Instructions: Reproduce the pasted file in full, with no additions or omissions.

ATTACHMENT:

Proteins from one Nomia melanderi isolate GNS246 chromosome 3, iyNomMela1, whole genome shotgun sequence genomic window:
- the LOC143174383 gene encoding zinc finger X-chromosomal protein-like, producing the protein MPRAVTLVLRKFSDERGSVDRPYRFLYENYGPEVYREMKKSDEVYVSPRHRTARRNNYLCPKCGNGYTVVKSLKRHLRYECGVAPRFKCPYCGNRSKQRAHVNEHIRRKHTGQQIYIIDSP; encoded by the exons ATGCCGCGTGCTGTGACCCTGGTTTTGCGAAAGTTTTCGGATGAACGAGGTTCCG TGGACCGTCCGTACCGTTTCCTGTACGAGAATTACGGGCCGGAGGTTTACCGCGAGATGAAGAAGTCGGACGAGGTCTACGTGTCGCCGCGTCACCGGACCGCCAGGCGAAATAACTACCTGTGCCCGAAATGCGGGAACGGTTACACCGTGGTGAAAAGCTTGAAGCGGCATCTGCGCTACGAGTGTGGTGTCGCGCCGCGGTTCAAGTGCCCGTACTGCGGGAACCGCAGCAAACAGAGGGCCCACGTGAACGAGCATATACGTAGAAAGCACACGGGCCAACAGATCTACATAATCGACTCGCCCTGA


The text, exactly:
Proteins from one Nomia melanderi isolate GNS246 chromosome 3, iyNomMela1, whole genome shotgun sequence genomic window:
- the LOC143174383 gene encoding zinc finger X-chromosomal protein-like, producing the protein MPRAVTLVLRKFSDERGSVDRPYRFLYENYGPEVYREMKKSDEVYVSPRHRTARRNNYLCPKCGNGYTVVKSLKRHLRYECGVAPRFKCPYCGNRSKQRAHVNEHIRRKHTGQQIYIIDSP; encoded by the exons ATGCCGCGTGCTGTGACCCTGGTTTTGCGAAAGTTTTCGGATGAACGAGGTTCCG TGGACCGTCCGTACCGTTTCCTGTACGAGAATTACGGGCCGGAGGTTTACCGCGAGATGAAGAAGTCGGACGAGGTCTACGTGTCGCCGCGTCACCGGACCGCCAGGCGAAATAACTACCTGTGCCCGAAATGCGGGAACGGTTACACCGTGGTGAAAAGCTTGAAGCGGCATCTGCGCTACGAGTGTGGTGTCGCGCCGCGGTTCAAGTGCCCGTACTGCGGGAACCGCAGCAAACAGAGGGCCCACGTGAACGAGCATATACGTAGAAAGCACACGGGCCAACAGATCTACATAATCGACTCGCCCTGA